GLEASON BEACH – It will be a few years before motorists can take the prescribed new route of Highway 1 on the south Sonoma coast – a three-quarter-mile stretch of road that has been under construction since late summer.

But steel and concrete pillars erected in recent months to support the deck of the bridge to be built next spring already demarcate part of its path, as it plunges inland, curving up to 400 feet from where the existing highway hugs the crumbling coastline.

Caltrans and other state officials say the realignment of more than $ 30 million is a critical step in protecting the state’s Scenic Highway from rising sea levels and storm surges.

They say it’s the first of what will likely be many future adaptation projects in various areas of Highway 1, though perhaps none is as urgent.

The cliffs along parts of Highway 1 between Jenner and Bodega Bay lose up to 14 inches per year due to waves and seepage. Authorities believe this is the fastest rate of coastal erosion in all of California.

Waves had plagued the landscape for more than a decade when the problem suddenly gained public attention in 1998, in a series of torrential storms that undermined the cliff face and destabilized several houses at the top, rendering some uninhabitable.

Over the years, the cliff has continued to disintegrate, despite substantial investments in concrete dikes and ramparts by several owners.

Erosion quickly threatened the highway, eventually eating away at the asphalt edge. Caltrans attempted to reduce the risk to southbound motorists by shifting the lines and eventually abandoning the failing westernmost lane, which began to sag and crack as the ground below became unstable. A second lane has been added inland.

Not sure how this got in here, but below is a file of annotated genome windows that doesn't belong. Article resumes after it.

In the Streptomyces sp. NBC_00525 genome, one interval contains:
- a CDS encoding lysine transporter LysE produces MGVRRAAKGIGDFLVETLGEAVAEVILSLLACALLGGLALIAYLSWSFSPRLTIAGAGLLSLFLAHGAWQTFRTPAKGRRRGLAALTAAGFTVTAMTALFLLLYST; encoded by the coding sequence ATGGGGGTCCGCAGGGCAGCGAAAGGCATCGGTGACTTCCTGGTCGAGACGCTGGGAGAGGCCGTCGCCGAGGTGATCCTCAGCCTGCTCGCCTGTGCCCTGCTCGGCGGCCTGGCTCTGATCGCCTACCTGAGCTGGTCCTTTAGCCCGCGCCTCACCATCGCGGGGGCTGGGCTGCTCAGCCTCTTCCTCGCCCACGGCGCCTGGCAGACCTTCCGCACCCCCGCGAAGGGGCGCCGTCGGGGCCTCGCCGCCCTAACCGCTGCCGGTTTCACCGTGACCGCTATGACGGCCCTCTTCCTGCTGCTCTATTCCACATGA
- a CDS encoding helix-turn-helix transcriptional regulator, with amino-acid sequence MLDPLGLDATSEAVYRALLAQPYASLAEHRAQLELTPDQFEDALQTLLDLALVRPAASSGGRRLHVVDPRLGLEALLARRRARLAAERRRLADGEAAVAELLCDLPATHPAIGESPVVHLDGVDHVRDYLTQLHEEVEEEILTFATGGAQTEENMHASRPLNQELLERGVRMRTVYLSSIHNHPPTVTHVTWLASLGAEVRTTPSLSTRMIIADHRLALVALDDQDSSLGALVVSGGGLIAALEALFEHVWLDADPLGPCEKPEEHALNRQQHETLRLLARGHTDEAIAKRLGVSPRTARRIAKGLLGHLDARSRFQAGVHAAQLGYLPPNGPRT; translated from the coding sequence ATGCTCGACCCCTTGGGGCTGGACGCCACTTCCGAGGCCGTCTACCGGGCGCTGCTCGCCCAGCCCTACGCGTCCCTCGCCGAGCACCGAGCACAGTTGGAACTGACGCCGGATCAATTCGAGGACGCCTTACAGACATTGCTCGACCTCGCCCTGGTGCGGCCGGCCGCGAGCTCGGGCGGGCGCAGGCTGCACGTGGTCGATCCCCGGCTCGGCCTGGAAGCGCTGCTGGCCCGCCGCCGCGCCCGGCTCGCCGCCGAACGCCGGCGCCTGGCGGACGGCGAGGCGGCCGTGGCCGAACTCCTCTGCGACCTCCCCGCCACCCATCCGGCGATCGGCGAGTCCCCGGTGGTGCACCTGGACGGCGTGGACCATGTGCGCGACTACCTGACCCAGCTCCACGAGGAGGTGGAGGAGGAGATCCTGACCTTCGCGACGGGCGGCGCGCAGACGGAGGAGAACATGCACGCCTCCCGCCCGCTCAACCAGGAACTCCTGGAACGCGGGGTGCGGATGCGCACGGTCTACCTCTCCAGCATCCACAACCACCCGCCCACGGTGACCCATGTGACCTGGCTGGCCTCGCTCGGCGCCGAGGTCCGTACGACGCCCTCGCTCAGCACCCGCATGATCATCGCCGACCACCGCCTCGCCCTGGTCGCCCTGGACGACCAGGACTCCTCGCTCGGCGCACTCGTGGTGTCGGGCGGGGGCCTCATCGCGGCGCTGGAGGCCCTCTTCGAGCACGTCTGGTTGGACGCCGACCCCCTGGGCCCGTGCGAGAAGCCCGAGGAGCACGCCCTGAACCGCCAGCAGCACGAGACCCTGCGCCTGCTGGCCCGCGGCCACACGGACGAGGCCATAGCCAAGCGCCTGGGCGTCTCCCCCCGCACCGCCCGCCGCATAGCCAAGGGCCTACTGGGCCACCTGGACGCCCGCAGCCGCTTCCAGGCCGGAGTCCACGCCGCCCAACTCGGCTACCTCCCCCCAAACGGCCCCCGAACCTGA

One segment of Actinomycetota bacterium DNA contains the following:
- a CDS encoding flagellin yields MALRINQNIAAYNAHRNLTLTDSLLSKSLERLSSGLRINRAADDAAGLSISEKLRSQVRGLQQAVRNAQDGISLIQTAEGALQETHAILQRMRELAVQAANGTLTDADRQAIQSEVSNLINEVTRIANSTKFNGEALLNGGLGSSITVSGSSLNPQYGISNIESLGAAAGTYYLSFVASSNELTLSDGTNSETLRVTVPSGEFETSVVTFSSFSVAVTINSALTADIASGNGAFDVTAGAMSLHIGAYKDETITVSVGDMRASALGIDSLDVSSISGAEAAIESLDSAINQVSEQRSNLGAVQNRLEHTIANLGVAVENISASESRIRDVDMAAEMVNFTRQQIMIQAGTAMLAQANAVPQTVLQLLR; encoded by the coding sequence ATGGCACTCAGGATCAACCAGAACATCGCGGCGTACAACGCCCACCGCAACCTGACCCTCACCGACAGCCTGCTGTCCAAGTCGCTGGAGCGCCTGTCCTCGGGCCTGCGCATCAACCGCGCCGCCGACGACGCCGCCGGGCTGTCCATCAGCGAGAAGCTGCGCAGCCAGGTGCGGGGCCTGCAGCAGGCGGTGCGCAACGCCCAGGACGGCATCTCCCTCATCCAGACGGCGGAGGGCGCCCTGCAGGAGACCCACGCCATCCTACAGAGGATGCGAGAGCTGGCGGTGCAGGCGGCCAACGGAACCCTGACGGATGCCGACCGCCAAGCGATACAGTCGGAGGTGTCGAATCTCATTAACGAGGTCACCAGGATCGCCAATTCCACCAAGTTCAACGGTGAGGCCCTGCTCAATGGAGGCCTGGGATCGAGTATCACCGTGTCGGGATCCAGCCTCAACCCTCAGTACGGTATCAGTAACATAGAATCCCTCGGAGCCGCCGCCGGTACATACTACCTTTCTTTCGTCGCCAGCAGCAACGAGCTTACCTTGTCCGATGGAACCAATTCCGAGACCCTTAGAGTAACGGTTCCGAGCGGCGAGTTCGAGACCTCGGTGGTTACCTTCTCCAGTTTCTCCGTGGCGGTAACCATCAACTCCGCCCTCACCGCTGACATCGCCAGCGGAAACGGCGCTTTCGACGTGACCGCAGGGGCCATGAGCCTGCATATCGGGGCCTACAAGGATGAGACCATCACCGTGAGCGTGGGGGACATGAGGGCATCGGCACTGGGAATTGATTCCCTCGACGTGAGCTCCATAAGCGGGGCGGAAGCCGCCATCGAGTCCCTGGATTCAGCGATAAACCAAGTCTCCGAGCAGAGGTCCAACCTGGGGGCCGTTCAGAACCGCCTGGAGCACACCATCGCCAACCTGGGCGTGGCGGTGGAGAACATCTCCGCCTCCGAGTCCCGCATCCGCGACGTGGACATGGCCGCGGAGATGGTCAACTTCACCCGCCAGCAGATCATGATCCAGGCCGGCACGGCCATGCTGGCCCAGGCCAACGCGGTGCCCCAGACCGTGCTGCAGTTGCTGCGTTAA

But the deterioration of the coast is only expected to accelerate. According to the project’s environmental impact report, the rising ocean and increasing wave action are expected to remove about 1.5 feet of land per year from the region by 2050 and 4.6 feet per year. year by 2100.

Caltrans is moving the highway far inland to stay ahead of long-term erosion in an approach known as “managed retreat”.

Calling sea level rise “the biggest problem of the 21st century, acting chief engineer of Caltrans, Nabeelah Abi-Rached, said at an official launch of the Gleason Beach project last month that it was only the first that the agency would set up to solve the problem.

“The rising waters that threaten Highway 1 here also threaten the highway in many places along the coastline,” said Abi-Rached, “but we’re tackling it first. I want to stress that this work is unprecedented.

The extreme deterioration is complicated by the terrain. It starts at the north end at the top of the cliff, then plunges down to the outlet of Scotty Creek and the surrounding floodplain before moving up to the south side of Scotty Beach. The task is to elevate the road above the salmon stream and adjacent sensitive habitat, in addition to moving it inland.